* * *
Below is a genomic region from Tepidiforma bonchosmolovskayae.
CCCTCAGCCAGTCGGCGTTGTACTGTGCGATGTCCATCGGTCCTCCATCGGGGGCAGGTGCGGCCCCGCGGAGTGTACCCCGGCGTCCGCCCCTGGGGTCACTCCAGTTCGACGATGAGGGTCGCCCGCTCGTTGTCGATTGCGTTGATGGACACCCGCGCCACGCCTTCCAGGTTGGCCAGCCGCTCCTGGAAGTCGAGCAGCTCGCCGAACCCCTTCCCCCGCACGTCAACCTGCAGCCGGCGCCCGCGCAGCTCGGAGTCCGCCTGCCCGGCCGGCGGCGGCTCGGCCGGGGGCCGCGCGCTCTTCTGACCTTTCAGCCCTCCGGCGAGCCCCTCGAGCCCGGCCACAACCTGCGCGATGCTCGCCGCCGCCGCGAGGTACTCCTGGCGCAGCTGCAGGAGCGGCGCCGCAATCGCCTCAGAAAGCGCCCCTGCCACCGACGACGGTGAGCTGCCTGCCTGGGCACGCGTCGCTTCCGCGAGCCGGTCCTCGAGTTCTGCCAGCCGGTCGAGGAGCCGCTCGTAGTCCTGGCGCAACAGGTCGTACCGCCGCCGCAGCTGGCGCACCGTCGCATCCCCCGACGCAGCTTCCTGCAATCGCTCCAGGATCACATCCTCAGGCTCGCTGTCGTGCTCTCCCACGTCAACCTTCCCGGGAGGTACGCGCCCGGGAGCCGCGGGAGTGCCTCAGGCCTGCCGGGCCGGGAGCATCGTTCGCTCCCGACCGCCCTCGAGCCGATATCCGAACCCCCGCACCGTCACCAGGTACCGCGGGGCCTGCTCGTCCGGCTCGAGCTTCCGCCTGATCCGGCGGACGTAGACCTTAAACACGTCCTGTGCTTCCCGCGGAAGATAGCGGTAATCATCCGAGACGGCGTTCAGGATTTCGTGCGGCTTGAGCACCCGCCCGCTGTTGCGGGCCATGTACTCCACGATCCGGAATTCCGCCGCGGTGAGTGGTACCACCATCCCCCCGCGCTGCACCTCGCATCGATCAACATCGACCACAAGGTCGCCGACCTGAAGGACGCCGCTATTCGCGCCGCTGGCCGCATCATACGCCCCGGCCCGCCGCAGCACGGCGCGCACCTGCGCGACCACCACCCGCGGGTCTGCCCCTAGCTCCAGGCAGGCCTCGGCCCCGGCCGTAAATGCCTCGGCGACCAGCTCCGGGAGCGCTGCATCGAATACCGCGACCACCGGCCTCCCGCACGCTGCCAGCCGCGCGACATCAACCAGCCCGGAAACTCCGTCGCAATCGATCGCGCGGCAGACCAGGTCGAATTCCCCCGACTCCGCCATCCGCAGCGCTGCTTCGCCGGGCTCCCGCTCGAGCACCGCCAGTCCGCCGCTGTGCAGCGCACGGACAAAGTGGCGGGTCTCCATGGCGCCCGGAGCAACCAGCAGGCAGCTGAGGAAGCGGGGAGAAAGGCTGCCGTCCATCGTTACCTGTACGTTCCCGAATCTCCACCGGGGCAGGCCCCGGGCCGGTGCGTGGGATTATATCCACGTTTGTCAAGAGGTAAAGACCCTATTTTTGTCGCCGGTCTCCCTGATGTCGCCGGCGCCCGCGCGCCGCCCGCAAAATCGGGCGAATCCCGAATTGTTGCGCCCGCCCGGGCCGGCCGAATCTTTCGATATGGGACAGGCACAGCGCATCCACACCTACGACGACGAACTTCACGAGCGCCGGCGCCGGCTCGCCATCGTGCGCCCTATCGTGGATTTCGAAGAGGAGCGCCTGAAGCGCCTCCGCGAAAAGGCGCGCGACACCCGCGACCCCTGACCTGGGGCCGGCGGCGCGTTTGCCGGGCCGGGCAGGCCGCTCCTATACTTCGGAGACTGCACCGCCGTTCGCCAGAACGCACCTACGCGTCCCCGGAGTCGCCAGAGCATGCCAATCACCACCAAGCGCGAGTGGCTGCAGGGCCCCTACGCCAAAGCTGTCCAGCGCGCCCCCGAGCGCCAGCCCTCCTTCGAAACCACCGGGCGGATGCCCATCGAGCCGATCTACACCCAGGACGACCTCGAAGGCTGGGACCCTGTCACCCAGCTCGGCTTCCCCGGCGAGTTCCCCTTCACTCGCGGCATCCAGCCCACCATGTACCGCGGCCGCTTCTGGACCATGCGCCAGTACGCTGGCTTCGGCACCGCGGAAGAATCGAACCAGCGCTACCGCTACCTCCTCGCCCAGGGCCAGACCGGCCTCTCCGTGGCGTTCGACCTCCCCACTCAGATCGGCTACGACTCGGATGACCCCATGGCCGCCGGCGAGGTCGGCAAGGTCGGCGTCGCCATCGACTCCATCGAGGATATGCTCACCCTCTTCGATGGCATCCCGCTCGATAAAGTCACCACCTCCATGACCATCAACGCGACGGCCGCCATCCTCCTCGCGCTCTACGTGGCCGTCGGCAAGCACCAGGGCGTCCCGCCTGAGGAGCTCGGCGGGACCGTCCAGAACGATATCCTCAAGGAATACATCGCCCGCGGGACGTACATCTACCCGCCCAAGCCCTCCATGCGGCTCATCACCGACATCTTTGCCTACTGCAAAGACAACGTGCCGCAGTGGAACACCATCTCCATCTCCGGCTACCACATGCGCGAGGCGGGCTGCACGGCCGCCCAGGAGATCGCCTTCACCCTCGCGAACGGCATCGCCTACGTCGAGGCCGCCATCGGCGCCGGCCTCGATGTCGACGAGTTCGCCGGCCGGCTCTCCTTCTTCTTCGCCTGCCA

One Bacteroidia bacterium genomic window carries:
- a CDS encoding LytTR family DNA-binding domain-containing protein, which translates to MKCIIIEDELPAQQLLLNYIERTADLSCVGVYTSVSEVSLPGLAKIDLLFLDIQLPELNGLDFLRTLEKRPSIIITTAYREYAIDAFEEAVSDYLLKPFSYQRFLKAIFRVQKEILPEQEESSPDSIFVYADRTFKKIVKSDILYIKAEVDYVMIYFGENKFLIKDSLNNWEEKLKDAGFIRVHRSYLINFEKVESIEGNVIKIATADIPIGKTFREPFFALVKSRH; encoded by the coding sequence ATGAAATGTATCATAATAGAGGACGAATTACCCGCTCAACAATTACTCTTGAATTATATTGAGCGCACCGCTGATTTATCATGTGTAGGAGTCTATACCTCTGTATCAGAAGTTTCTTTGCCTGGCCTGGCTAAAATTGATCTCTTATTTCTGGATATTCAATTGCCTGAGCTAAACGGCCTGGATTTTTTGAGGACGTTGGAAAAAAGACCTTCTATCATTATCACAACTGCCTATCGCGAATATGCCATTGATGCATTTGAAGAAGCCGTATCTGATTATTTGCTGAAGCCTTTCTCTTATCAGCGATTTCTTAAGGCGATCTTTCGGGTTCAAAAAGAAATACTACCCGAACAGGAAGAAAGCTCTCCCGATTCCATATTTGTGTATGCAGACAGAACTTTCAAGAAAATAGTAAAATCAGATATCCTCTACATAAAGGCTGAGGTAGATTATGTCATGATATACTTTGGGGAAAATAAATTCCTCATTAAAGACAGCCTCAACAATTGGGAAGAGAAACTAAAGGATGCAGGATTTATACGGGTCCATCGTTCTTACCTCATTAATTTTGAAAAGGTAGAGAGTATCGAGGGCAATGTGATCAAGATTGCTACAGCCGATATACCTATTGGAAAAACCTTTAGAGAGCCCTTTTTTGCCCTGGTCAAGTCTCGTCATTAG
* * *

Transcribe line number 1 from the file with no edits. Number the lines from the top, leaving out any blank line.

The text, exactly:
Below is a genomic region from Tepidiforma bonchosmolovskayae.